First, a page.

16th May 2017.
POS: 62 10' 08.7 N 46 43'51.0 W
ALT 6850 ft

3am. Woken by the gentle flutters of the tent, a telling sign of the wind we are so desperate for. Groggy-eyed, we launched into action; stove on, hot drinks and porridge to get fuelled-up for what would undoubtedly be another day of the elements testing our mettle. Reason I say this, is we’ve had no-wind forecast and then there is a fairly “hairy” weather system on the way. We are in a slight predicament, in that we have to travel as far North (obviously) as possible, so we are aren’t bearing the full ferocity of the storm currently building over the Arctic Ocean.

One of most uncomfortable parts of the day is always taking the first step outside of the tent. We were greeted by a -15ºC slap-to-the-system as cold katabatic wind flowed down the gentle slope and into our tent, as well as into our bones.

Geoff and I had the usual discussion about kite selection for the day, based on the conditions. We elected the 11m, ultralight setup, however, within 10minutes of breaking camp we opted to pack them away and change to a bigger rig. It’s always with a mixed set of emotions when you have to kite change. Deep down you know it’s a wise investment but the price of time and energy in that moment is dear. The process goes; land kite, fix safety to ski (deeply planted in snow, as an anchor), bury edge of kite to prevent gusty take-offs and misbehaviour. Then, wrap lines, fold kite, compress and place away in stuff-sack, then sled. Then do it all in reverse as you set up the new kite.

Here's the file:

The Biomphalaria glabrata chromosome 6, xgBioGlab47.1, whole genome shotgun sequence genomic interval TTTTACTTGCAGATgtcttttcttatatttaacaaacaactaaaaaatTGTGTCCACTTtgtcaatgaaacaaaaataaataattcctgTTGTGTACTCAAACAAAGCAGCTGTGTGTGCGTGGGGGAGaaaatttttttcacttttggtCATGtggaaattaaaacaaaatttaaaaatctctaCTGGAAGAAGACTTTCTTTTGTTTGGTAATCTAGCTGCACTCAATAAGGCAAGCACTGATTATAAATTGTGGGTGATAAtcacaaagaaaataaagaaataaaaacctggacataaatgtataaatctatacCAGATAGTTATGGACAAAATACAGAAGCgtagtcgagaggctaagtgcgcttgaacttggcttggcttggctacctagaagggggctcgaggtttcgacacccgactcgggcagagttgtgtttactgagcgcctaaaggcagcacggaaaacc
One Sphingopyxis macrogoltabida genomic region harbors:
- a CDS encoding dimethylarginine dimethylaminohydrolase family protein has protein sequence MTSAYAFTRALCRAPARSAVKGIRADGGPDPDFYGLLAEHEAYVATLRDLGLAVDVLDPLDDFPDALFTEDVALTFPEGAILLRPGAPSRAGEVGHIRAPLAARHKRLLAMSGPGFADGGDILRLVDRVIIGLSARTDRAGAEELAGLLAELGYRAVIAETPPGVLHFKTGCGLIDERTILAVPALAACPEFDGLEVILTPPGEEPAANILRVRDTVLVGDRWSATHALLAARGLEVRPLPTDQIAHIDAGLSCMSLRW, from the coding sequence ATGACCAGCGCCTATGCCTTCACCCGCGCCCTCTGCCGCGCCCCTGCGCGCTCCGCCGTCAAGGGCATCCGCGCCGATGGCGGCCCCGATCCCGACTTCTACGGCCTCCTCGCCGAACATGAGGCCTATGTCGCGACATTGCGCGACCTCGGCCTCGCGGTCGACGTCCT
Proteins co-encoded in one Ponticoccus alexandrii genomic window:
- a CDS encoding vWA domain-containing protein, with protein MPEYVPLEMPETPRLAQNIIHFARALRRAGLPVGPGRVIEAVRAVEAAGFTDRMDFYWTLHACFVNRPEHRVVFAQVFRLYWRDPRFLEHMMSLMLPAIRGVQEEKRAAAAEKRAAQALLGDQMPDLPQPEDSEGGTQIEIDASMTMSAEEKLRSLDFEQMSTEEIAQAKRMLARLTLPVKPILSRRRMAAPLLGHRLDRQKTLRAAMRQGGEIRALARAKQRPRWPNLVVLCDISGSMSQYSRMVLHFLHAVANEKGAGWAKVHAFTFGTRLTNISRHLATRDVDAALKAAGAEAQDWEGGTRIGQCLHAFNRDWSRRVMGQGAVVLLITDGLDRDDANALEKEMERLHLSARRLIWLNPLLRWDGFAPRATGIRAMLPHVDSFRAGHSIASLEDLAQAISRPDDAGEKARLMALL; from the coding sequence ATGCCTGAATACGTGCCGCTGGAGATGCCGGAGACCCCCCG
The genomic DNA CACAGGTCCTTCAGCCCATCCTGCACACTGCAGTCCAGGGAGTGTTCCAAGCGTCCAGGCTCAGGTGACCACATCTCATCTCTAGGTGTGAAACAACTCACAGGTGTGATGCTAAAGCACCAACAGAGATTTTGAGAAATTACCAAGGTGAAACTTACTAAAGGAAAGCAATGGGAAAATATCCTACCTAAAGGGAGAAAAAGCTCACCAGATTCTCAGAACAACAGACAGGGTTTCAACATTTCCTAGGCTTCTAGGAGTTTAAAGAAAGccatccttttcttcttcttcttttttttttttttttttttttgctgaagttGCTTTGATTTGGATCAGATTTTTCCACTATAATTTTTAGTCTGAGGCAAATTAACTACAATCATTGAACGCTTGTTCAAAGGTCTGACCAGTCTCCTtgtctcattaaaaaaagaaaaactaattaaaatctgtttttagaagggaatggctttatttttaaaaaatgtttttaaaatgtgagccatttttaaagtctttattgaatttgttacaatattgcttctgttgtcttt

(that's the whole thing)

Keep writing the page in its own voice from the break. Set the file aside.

Even under the greater power of the bigger kite, I was having great difficulty keeping up with Geoff. I found it massively frustrating as I am quite proficient with kite-flying in general, however, it seemed this katabatic airflow fell under a new set of rules. Learning a whole new style of kite flying was one thing, although, when you have to do it over hard, broken ice, as well as keeping up with someone, it feels like a war of attrition.
Mile after, bone-rattling mile, I spent fixated on the most subtle ebbs and flows of the kite – trying to manipulate as much power as possible. We did a few shifts and ended up making 42km in difficult, unlikely conditions. A saving grace.

Time to rest up and do it again. Praying for some more favourable airflow in the meantime.

Often when its this tough we question why on earth we took the challenge on - cold, battering bodies, alone, far from loved ones - then we remember the women we stand for and the breast care nurses who care for them - and we also remember that their battle doesn't end just because of a string of tough days, it continues to the end, to good health. Inspired by these brave Aussie women, we shut up, get into our sleeping bags and ready to do battle again tomorrow.

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**images coming out of Greenland are low resolution due to the use of satellite phone data**

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